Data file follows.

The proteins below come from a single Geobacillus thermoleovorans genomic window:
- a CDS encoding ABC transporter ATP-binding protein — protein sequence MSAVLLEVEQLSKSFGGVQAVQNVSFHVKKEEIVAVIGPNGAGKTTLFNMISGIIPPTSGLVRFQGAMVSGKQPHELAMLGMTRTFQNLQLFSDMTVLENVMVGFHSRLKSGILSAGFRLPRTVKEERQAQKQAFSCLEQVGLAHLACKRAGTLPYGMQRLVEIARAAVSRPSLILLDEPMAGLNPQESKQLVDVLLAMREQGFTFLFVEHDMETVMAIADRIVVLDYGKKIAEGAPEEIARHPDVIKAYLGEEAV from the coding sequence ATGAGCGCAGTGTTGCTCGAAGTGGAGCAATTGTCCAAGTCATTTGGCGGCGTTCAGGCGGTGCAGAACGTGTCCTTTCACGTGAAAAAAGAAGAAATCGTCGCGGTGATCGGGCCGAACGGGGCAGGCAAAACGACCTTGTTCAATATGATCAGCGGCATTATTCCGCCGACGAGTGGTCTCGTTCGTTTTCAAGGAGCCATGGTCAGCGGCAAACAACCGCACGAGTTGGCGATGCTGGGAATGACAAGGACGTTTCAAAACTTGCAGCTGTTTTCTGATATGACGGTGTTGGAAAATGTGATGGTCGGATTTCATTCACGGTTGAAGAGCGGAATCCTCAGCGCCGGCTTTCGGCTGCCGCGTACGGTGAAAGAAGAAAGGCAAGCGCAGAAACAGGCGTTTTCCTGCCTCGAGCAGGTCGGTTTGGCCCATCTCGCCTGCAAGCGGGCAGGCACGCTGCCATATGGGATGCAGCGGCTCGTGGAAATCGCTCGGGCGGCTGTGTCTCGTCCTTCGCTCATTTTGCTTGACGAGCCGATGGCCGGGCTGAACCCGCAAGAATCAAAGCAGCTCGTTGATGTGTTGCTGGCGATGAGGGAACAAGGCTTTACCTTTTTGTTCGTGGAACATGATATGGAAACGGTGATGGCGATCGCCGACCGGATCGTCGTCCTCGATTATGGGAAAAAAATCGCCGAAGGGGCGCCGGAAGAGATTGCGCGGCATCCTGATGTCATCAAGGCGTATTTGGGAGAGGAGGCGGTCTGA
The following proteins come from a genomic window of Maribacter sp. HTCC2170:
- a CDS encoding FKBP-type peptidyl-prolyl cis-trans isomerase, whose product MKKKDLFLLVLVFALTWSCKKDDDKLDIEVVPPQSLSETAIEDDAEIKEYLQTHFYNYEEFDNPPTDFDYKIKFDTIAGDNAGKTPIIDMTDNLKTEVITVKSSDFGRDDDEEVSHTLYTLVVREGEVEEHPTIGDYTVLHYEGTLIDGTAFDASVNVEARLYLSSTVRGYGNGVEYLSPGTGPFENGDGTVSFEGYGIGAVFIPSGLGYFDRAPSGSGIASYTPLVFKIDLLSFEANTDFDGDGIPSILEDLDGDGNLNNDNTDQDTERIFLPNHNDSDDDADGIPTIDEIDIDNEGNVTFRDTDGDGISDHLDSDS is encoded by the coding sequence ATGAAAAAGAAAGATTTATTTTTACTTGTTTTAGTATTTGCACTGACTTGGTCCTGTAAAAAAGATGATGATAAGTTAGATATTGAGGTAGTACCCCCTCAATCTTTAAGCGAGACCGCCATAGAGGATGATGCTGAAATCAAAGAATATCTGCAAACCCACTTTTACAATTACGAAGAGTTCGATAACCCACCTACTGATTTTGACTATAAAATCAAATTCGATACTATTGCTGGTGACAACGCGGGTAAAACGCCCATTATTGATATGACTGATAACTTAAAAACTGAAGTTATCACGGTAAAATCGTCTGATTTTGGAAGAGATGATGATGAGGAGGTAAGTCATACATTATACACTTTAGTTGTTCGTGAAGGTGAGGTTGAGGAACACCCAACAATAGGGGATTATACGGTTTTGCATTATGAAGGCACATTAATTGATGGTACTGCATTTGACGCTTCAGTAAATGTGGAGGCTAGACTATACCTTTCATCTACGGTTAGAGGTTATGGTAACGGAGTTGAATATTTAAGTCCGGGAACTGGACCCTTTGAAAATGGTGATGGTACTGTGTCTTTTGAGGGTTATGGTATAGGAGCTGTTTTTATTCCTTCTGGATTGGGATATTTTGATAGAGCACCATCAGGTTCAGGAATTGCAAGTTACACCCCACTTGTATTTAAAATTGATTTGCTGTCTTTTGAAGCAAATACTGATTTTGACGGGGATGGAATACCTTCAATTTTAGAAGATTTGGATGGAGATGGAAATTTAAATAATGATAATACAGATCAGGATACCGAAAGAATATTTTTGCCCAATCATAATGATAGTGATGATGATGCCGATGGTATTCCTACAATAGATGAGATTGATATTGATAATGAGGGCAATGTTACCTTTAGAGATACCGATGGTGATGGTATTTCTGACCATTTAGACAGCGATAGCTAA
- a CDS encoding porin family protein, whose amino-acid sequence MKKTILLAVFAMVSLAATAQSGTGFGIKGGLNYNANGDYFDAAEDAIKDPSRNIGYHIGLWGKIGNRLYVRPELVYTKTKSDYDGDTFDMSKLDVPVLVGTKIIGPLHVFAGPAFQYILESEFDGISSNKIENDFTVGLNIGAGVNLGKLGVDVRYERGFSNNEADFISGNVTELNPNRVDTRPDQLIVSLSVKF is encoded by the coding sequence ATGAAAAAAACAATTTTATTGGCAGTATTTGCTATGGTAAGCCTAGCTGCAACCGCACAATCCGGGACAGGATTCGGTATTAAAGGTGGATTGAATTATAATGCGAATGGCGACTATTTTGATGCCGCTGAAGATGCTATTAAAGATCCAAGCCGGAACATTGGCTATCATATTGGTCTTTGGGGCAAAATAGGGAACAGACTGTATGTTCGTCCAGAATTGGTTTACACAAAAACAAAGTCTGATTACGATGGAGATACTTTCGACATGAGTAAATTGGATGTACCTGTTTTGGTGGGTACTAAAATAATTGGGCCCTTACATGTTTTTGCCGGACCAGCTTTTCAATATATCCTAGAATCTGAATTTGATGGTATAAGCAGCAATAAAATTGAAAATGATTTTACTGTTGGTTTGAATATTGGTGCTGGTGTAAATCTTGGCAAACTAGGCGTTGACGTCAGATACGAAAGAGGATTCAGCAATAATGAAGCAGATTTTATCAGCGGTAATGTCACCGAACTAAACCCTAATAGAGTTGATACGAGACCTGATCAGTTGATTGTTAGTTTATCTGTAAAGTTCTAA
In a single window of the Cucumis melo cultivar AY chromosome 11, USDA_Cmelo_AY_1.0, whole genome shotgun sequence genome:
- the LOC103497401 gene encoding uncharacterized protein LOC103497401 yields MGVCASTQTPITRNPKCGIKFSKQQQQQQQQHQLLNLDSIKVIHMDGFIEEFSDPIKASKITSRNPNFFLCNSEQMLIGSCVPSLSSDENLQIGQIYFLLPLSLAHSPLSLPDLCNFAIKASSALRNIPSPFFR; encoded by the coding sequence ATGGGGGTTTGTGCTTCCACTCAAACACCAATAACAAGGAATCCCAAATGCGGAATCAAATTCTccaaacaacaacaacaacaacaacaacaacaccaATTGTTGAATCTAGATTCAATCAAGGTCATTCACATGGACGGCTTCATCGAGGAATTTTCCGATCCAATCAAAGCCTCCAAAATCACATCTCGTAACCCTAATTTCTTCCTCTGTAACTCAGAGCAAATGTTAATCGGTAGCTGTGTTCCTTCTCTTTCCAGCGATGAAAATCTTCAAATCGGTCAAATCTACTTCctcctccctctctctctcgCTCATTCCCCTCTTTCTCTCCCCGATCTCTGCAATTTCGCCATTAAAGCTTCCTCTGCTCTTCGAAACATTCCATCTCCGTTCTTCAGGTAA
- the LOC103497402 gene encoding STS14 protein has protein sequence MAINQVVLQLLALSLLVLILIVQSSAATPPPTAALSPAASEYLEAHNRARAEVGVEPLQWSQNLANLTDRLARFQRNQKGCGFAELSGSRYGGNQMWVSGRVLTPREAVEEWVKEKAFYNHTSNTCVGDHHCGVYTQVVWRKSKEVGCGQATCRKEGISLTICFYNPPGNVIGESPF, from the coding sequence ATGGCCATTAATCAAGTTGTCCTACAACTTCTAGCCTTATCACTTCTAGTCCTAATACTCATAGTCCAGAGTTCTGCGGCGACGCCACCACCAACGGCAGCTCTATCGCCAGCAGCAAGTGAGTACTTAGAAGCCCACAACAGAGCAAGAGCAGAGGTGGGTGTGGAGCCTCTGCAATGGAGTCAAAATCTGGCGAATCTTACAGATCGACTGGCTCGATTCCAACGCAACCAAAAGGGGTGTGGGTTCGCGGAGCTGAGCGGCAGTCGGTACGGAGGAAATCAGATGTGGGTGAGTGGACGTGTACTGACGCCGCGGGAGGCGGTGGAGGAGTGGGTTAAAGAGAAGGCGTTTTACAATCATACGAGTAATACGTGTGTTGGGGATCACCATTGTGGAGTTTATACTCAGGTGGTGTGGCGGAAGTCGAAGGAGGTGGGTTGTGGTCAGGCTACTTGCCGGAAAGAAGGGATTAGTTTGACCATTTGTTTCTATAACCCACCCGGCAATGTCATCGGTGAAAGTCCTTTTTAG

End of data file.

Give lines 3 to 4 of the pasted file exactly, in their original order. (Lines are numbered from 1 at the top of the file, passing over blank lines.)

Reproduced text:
The following proteins come from a genomic window of Maribacter sp. HTCC2170:
- a CDS encoding FKBP-type peptidyl-prolyl cis-trans isomerase, whose product MKKKDLFLLVLVFALTWSCKKDDDKLDIEVVPPQSLSETAIEDDAEIKEYLQTHFYNYEEFDNPPTDFDYKIKFDTIAGDNAGKTPIIDMTDNLKTEVITVKSSDFGRDDDEEVSHTLYTLVVREGEVEEHPTIGDYTVLHYEGTLIDGTAFDASVNVEARLYLSSTVRGYGNGVEYLSPGTGPFENGDGTVSFEGYGIGAVFIPSGLGYFDRAPSGSGIASYTPLVFKIDLLSFEANTDFDGDGIPSILEDLDGDGNLNNDNTDQDTERIFLPNHNDSDDDADGIPTIDEIDIDNEGNVTFRDTDGDGISDHLDSDS is encoded by the coding sequence ATGAAAAAGAAAGATTTATTTTTACTTGTTTTAGTATTTGCACTGACTTGGTCCTGTAAAAAAGATGATGATAAGTTAGATATTGAGGTAGTACCCCCTCAATCTTTAAGCGAGACCGCCATAGAGGATGATGCTGAAATCAAAGAATATCTGCAAACCCACTTTTACAATTACGAAGAGTTCGATAACCCACCTACTGATTTTGACTATAAAATCAAATTCGATACTATTGCTGGTGACAACGCGGGTAAAACGCCCATTATTGATATGACTGATAACTTAAAAACTGAAGTTATCACGGTAAAATCGTCTGATTTTGGAAGAGATGATGATGAGGAGGTAAGTCATACATTATACACTTTAGTTGTTCGTGAAGGTGAGGTTGAGGAACACCCAACAATAGGGGATTATACGGTTTTGCATTATGAAGGCACATTAATTGATGGTACTGCATTTGACGCTTCAGTAAATGTGGAGGCTAGACTATACCTTTCATCTACGGTTAGAGGTTATGGTAACGGAGTTGAATATTTAAGTCCGGGAACTGGACCCTTTGAAAATGGTGATGGTACTGTGTCTTTTGAGGGTTATGGTATAGGAGCTGTTTTTATTCCTTCTGGATTGGGATATTTTGATAGAGCACCATCAGGTTCAGGAATTGCAAGTTACACCCCACTTGTATTTAAAATTGATTTGCTGTCTTTTGAAGCAAATACTGATTTTGACGGGGATGGAATACCTTCAATTTTAGAAGATTTGGATGGAGATGGAAATTTAAATAATGATAATACAGATCAGGATACCGAAAGAATATTTTTGCCCAATCATAATGATAGTGATGATGATGCCGATGGTATTCCTACAATAGATGAGATTGATATTGATAATGAGGGCAATGTTACCTTTAGAGATACCGATGGTGATGGTATTTCTGACCATTTAGACAGCGATAGCTAA